Manipulating Quantum Coherence in Solid State Systems

  • Michael E. Flatté
  • I. Ţifrea

Part of the NATO Science Series II: Mathematics, Physics and Chemistry book series (NAII, volume 244)

Table of contents

  1. Front Matter
    Pages i-xi
  2. J. Berezovsky, W. H. Lau, S. Ghosh, J. Stephens, N. P. Stern, D. D. Awschalom
    Pages 130-170
  3. M. R. Geller, E. J. Pritchett, A. T. Sornborger, F. K. Wilhelm
    Pages 171-194
  4. F. K. Wilhelm, M. J. Storcz, U. Hartmann, M. R. Geller
    Pages 195-232
  5. Back Matter
    Pages 233-234

About these proceedings


The lectures at the NATO Advanced Study Institute “Manipulating Quantum Coherence in Solid State Systems” presented a fundamental introduction to three solid-state approaches to achieving quantum computation: semiconductor spin-based, semiconductor charge-based, and superconducting approaches. The purpose in bringing together lecturers and students in these disparate areas was to provide the opportunity for communication and cross-fertilization between these three areas, all focusing on the central goal of manipulating quantum coherence in solids. These proceedings present detailed introductions to the fundamentals of the ?rst approach and the third approach, and as such bring together a fundamental pedagogical treatment of the two areas which have progressed the furthest towards realizing a scalable system of manipulable qubits. Semiconductor spin-based approaches to quantum computation have made tremendousadvancesinthepast severalyears. Individual spinshavebeen succe- fully con?ned within self-assembled quantum dots and lithographically-formed quantum dots. Within the self-assembled quantum dots the spin lifetimes have been measured and shown to be longer than 1 ms at low temperature. Lithographic dots have been used to controllably reorient nuclear spins in order to lengthen the spin lifetimes. These exceptionally long spin lifetimes should permit many spin operations (qubit operations) within a decoherence time. Coherent spin transfer has also been demonstrated between two colloidal dots connected by polymer chains. Spins can be localized on dopant atoms, such as manganese atoms in gallium arsenide. These spins can be oriented, manipulated and detected with a- electrical means. Electrical techniques can also be used to manipulate nuclear spins, and eventually to drive nuclear magnetic resonance.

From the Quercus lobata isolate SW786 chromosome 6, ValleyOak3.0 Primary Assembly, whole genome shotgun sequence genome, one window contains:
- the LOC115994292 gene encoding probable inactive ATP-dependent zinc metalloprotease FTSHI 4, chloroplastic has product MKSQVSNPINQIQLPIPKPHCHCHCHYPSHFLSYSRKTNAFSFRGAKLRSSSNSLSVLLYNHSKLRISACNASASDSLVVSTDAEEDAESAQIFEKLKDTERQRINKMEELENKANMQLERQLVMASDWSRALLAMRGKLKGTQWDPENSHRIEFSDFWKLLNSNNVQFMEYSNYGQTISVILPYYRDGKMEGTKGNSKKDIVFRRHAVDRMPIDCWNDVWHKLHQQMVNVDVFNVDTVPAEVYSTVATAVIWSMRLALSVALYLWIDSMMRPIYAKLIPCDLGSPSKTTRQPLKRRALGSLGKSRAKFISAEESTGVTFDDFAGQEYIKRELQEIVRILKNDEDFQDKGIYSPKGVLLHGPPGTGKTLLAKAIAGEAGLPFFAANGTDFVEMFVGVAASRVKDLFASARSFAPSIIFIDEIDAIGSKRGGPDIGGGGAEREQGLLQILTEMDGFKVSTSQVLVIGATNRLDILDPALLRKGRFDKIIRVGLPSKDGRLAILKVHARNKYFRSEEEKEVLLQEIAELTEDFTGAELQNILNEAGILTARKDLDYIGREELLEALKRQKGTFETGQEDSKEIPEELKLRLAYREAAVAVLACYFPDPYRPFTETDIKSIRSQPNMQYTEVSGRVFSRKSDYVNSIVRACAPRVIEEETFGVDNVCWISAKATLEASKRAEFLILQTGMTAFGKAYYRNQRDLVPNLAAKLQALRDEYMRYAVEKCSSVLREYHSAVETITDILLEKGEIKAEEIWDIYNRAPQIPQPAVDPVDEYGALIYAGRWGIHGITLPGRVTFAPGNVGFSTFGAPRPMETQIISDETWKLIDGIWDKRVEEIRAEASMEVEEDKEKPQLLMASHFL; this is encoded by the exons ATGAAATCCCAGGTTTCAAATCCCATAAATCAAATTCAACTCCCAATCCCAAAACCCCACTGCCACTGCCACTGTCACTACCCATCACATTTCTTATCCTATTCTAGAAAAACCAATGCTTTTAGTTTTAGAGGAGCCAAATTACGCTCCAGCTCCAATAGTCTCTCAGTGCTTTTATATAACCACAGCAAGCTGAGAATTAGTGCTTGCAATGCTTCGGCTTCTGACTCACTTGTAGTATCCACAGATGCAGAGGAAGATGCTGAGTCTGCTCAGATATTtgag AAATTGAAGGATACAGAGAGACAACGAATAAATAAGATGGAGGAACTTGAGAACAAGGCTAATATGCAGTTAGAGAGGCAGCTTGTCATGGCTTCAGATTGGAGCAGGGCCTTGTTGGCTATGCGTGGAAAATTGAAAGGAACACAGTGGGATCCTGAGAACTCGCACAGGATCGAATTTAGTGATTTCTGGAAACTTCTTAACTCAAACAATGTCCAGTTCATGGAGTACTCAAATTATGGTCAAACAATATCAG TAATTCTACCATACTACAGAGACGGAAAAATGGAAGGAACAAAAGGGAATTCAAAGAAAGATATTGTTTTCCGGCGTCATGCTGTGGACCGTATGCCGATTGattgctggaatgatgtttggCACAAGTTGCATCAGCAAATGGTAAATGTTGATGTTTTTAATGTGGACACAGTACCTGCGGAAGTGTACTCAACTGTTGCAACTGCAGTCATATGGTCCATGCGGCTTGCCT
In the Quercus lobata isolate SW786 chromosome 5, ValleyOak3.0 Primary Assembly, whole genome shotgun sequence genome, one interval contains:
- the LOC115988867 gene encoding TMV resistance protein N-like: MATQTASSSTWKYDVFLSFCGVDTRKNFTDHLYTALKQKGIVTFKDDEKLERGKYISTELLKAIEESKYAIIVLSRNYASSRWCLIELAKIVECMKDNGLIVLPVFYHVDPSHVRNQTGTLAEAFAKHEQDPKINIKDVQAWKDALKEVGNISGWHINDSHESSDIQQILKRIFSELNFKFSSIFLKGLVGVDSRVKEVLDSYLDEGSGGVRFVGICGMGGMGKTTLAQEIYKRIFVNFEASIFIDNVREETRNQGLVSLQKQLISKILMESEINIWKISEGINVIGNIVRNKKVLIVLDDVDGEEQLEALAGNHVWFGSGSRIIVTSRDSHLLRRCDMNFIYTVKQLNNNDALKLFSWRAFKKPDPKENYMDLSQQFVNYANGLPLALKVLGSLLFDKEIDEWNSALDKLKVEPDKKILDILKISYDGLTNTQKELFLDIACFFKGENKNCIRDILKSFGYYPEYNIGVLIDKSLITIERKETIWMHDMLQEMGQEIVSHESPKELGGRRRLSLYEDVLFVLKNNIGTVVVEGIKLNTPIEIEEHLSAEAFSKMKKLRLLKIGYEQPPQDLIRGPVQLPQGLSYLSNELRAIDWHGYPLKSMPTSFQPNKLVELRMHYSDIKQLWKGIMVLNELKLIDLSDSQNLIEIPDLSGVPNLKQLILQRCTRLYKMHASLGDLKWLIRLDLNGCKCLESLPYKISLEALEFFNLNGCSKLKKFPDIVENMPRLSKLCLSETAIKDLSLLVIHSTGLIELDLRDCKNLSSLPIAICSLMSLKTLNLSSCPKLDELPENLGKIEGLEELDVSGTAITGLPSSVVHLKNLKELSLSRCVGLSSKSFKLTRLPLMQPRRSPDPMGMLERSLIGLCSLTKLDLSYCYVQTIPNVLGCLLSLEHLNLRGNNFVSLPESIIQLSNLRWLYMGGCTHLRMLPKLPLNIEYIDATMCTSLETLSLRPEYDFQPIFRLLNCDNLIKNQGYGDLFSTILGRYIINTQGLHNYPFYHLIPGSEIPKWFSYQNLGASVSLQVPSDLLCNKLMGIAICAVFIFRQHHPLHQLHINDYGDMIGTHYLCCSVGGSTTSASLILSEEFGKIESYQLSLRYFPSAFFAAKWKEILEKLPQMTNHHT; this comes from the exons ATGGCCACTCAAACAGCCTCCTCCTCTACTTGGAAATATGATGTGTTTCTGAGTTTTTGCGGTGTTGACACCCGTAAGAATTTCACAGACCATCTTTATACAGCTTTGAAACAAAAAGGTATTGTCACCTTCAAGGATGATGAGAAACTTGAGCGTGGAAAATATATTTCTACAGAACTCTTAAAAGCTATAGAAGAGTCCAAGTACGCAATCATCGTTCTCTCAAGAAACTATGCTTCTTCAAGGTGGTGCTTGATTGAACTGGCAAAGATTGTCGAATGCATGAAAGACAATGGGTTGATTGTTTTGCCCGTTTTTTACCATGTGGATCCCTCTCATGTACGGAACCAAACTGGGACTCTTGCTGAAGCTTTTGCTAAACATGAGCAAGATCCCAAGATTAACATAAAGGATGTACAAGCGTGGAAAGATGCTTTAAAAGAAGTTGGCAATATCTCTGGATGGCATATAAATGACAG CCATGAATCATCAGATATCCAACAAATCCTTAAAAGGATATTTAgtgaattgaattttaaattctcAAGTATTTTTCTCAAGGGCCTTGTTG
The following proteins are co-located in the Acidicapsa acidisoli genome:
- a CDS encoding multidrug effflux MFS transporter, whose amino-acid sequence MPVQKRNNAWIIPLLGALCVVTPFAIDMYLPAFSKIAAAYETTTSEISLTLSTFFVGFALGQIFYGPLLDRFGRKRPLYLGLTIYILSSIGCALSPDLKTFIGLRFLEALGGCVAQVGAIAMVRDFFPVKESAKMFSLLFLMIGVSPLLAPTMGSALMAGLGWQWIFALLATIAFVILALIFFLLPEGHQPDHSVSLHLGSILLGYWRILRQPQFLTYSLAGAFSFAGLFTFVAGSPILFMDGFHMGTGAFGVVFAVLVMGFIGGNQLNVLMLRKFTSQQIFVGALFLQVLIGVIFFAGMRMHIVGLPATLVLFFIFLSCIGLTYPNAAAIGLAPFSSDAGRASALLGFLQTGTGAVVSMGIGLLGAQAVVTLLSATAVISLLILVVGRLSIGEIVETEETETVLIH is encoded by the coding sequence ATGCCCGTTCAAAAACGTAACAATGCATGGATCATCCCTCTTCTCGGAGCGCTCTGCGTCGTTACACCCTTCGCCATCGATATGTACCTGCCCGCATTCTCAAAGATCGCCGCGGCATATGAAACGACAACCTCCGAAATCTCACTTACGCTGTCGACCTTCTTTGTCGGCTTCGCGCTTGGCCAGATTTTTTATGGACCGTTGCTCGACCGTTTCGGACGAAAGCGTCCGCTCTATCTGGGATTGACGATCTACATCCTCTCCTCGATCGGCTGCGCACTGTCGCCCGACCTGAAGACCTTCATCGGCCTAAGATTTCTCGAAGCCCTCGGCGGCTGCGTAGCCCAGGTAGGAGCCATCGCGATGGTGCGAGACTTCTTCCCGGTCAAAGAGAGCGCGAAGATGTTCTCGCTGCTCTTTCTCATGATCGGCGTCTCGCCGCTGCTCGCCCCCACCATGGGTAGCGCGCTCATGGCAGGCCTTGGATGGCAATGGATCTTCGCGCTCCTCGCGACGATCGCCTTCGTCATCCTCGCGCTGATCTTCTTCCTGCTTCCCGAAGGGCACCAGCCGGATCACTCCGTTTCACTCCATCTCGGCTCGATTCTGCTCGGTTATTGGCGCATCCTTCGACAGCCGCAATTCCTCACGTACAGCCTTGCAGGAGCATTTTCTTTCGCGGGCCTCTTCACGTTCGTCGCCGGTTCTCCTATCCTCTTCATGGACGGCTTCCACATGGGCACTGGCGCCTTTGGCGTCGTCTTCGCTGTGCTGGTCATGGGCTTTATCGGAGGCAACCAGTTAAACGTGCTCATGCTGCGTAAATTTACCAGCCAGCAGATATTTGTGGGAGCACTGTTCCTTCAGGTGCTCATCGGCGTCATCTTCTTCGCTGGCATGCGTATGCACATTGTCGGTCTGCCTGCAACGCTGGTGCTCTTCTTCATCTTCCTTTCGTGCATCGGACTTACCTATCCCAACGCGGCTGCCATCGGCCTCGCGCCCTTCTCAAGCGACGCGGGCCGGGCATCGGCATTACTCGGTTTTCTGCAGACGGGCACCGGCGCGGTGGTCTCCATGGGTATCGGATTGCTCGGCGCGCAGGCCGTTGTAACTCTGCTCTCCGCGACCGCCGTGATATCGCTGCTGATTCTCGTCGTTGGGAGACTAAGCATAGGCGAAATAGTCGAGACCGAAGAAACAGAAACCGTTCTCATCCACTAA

Hall effect Magnetic field PAS PED PES REM STEM Semiconductor Spin Hall effect Superconductor drift transistor integrated circuit quantum dot spintronics

Editors and affiliations

  • Michael E. Flatté
    • 1
  • I. Ţifrea
    • 2
  1. 1.University of IowaIowa CityUSA
  2. 2.Babeş-Bolyai UniversityCluj NapocaRomania

Bibliographic information

  • DOI
  • Copyright Information Springer 2007
  • Publisher Name Springer, Dordrecht
  • eBook Packages Physics and Astronomy
  • Print ISBN 978-1-4020-6135-6
  • Online ISBN 978-1-4020-6137-0
  • Series Print ISSN 1568-2609
  • Buy this book on publisher's site